Digitalism's setup is highlighted by the Korg Electribe ESX-1 sampler, drums, guitar and dueling Korg MS-20 synthesizers. “We have two MS-20s and use them because each piece has a totally unique sound,” Moelle says. “Also, the sound that comes out depends on how long it's been on standby and what the temperature was the night before. It's really like a living thing.”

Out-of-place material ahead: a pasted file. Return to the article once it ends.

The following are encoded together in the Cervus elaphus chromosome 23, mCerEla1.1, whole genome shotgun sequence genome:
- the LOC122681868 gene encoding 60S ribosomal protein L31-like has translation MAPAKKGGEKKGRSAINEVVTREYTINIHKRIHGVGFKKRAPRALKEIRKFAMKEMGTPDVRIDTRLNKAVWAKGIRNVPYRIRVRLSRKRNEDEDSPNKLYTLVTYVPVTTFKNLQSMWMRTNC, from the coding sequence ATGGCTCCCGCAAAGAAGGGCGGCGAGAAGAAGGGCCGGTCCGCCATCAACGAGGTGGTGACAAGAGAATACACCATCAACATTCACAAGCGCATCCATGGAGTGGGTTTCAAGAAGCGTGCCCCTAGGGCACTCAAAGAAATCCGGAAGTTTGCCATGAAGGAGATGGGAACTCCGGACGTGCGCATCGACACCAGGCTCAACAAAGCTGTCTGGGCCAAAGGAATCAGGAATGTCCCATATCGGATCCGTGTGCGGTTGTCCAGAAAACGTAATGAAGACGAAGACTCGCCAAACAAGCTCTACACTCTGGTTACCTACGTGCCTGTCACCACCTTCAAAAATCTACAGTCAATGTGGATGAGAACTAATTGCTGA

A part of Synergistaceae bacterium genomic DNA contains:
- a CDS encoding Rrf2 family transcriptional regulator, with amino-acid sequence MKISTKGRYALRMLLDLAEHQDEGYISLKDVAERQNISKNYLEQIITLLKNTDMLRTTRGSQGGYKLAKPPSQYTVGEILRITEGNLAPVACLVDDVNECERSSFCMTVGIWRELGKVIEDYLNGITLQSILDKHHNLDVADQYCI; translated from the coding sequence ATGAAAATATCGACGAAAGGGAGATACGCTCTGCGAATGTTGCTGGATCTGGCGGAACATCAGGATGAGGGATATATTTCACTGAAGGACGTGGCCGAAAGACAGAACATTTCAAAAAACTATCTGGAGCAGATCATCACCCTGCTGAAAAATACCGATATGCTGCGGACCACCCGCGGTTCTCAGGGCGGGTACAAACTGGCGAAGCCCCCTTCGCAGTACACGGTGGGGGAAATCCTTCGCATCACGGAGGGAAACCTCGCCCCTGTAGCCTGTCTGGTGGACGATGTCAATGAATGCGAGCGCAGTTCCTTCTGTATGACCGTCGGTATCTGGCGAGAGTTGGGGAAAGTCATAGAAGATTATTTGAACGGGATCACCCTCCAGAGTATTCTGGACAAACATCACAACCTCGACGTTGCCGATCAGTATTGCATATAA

Another key element to the Digitalism sound is their war bunker, which doubles as a recording studio. It's a real converted war bunker, void of the amenities that most music producers are accustomed to. However, in a strange way, this is Digitalism's own Abbey Road Studios. “We just landed there because we didn't have much money, and it was the only cheap space available for us,” Moelle says. “You don't have any windows, no heating and no oxygen — nothing. It's like another world because you are isolated from the outside, and time doesn't matter anymore. There aren't any seasons. I also think the bunker added some edginess, roughness and a lo-fi attitude to the recording. It's also very creative because it's like a cell where you slip in, and you are stuck inside some abstract world.”